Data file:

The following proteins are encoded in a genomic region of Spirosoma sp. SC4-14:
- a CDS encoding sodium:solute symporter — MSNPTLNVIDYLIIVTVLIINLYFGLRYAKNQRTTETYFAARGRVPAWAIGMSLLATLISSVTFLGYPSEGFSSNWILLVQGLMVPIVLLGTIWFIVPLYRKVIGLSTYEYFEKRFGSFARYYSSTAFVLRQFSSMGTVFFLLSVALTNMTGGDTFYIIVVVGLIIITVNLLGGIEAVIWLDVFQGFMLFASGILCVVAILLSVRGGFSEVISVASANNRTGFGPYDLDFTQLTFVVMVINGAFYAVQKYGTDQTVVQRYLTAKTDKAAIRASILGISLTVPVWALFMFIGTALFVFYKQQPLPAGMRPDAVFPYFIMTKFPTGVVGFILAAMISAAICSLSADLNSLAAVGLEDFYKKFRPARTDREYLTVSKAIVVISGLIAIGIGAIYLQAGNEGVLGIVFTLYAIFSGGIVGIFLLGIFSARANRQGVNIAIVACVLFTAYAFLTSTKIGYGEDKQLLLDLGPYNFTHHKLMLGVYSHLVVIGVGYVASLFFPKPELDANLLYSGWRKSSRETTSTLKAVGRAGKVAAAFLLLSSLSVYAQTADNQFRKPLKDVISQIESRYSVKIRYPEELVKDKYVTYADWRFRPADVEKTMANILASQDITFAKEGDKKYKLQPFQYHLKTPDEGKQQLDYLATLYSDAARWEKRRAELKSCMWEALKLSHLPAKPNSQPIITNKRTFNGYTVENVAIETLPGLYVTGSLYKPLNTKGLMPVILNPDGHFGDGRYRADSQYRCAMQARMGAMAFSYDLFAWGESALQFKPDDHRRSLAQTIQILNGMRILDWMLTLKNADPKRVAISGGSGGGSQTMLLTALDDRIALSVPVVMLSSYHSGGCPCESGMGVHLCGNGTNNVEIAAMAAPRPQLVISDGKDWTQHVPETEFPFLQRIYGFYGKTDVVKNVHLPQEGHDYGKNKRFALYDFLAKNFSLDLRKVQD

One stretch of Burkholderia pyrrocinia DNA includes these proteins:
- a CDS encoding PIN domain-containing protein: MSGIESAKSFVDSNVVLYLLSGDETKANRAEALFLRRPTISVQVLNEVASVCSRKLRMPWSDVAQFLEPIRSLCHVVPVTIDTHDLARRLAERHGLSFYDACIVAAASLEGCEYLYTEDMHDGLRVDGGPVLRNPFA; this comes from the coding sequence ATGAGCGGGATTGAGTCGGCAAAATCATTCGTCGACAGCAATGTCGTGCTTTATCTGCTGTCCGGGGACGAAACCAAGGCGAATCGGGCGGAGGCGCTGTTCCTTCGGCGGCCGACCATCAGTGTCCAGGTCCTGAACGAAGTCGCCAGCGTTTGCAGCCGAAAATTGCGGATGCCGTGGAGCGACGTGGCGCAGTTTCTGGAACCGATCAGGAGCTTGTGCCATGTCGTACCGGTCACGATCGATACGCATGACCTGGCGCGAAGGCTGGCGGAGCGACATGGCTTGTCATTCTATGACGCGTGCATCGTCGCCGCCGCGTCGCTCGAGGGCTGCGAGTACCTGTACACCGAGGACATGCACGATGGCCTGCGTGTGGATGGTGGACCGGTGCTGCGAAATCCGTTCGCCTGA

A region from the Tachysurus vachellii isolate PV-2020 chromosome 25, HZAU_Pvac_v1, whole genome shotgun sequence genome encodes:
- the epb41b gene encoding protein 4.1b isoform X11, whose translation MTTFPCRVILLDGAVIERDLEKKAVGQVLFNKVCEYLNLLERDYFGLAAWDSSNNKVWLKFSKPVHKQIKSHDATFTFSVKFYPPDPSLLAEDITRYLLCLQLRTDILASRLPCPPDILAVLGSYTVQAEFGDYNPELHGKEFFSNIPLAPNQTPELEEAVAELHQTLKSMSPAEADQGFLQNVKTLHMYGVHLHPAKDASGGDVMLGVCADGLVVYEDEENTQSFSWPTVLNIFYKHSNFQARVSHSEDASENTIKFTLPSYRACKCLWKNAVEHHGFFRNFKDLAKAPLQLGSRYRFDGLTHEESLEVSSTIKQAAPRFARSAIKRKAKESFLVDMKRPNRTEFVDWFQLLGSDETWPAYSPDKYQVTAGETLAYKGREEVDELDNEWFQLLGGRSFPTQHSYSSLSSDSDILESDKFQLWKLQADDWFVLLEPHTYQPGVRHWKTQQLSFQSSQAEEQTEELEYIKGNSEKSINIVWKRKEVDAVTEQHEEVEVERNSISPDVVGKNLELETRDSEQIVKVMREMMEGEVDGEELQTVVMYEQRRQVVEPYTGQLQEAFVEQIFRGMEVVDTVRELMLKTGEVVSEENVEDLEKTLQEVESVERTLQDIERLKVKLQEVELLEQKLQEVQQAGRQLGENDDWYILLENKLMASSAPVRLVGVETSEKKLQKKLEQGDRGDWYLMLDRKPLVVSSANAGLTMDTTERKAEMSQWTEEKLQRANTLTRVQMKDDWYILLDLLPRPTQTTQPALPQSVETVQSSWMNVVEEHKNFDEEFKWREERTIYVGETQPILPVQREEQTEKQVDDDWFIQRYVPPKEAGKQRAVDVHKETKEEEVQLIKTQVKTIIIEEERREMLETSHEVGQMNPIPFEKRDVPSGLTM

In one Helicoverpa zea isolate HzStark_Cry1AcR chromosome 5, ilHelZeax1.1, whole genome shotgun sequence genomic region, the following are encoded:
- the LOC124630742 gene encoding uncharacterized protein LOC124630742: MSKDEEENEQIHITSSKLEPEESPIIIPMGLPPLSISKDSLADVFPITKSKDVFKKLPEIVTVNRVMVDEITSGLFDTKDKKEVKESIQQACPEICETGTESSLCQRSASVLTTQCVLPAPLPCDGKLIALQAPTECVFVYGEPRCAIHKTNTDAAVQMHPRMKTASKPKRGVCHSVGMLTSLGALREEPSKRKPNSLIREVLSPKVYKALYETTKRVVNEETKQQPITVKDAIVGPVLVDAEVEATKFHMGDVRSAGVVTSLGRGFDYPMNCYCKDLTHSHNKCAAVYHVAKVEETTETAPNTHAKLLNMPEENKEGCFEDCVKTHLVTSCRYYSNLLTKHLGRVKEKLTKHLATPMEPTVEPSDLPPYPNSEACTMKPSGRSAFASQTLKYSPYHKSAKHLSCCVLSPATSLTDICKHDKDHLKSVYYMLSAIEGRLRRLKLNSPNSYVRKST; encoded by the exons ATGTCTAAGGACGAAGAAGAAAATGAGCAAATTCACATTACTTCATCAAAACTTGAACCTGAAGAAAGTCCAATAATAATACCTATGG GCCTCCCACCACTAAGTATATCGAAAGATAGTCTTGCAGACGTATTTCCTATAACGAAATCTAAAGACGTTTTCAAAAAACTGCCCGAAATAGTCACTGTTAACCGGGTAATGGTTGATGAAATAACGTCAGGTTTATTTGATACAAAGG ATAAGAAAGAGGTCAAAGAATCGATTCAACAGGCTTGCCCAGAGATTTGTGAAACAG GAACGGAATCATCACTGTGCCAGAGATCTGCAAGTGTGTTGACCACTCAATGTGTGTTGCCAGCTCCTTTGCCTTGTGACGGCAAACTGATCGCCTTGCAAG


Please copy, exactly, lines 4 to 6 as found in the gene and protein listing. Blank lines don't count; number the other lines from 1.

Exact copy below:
- a CDS encoding PIN domain-containing protein: MSGIESAKSFVDSNVVLYLLSGDETKANRAEALFLRRPTISVQVLNEVASVCSRKLRMPWSDVAQFLEPIRSLCHVVPVTIDTHDLARRLAERHGLSFYDACIVAAASLEGCEYLYTEDMHDGLRVDGGPVLRNPFA; this comes from the coding sequence ATGAGCGGGATTGAGTCGGCAAAATCATTCGTCGACAGCAATGTCGTGCTTTATCTGCTGTCCGGGGACGAAACCAAGGCGAATCGGGCGGAGGCGCTGTTCCTTCGGCGGCCGACCATCAGTGTCCAGGTCCTGAACGAAGTCGCCAGCGTTTGCAGCCGAAAATTGCGGATGCCGTGGAGCGACGTGGCGCAGTTTCTGGAACCGATCAGGAGCTTGTGCCATGTCGTACCGGTCACGATCGATACGCATGACCTGGCGCGAAGGCTGGCGGAGCGACATGGCTTGTCATTCTATGACGCGTGCATCGTCGCCGCCGCGTCGCTCGAGGGCTGCGAGTACCTGTACACCGAGGACATGCACGATGGCCTGCGTGTGGATGGTGGACCGGTGCTGCGAAATCCGTTCGCCTGA

A region from the Tachysurus vachellii isolate PV-2020 chromosome 25, HZAU_Pvac_v1, whole genome shotgun sequence genome encodes:
- the epb41b gene encoding protein 4.1b isoform X11, whose translation MTTFPCRVILLDGAVIERDLEKKAVGQVLFNKVCEYLNLLERDYFGLAAWDSSNNKVWLKFSKPVHKQIKSHDATFTFSVKFYPPDPSLLAEDITRYLLCLQLRTDILASRLPCPPDILAVLGSYTVQAEFGDYNPELHGKEFFSNIPLAPNQTPELEEAVAELHQTLKSMSPAEADQGFLQNVKTLHMYGVHLHPAKDASGGDVMLGVCADGLVVYEDEENTQSFSWPTVLNIFYKHSNFQARVSHSEDASENTIKFTLPSYRACKCLWKNAVEHHGFFRNFKDLAKAPLQLGSRYRFDGLTHEESLEVSSTIKQAAPRFARSAIKRKAKESFLVDMKRPNRTEFVDWFQLLGSDETWPAYSPDKYQVTAGETLAYKGREEVDELDNEWFQLLGGRSFPTQHSYSSLSSDSDILESDKFQLWKLQADDWFVLLEPHTYQPGVRHWKTQQLSFQSSQAEEQTEELEYIKGNSEKSINIVWKRKEVDAVTEQHEEVEVERNSISPDVVGKNLELETRDSEQIVKVMREMMEGEVDGEELQTVVMYEQRRQVVEPYTGQLQEAFVEQIFRGMEVVDTVRELMLKTGEVVSEENVEDLEKTLQEVESVERTLQDIERLKVKLQEVELLEQKLQEVQQAGRQLGENDDWYILLENKLMASSAPVRLVGVETSEKKLQKKLEQGDRGDWYLMLDRKPLVVSSANAGLTMDTTERKAEMSQWTEEKLQRANTLTRVQMKDDWYILLDLLPRPTQTTQPALPQSVETVQSSWMNVVEEHKNFDEEFKWREERTIYVGETQPILPVQREEQTEKQVDDDWFIQRYVPPKEAGKQRAVDVHKETKEEEVQLIKTQVKTIIIEEERREMLETSHEVGQMNPIPFEKRDVPSGLTM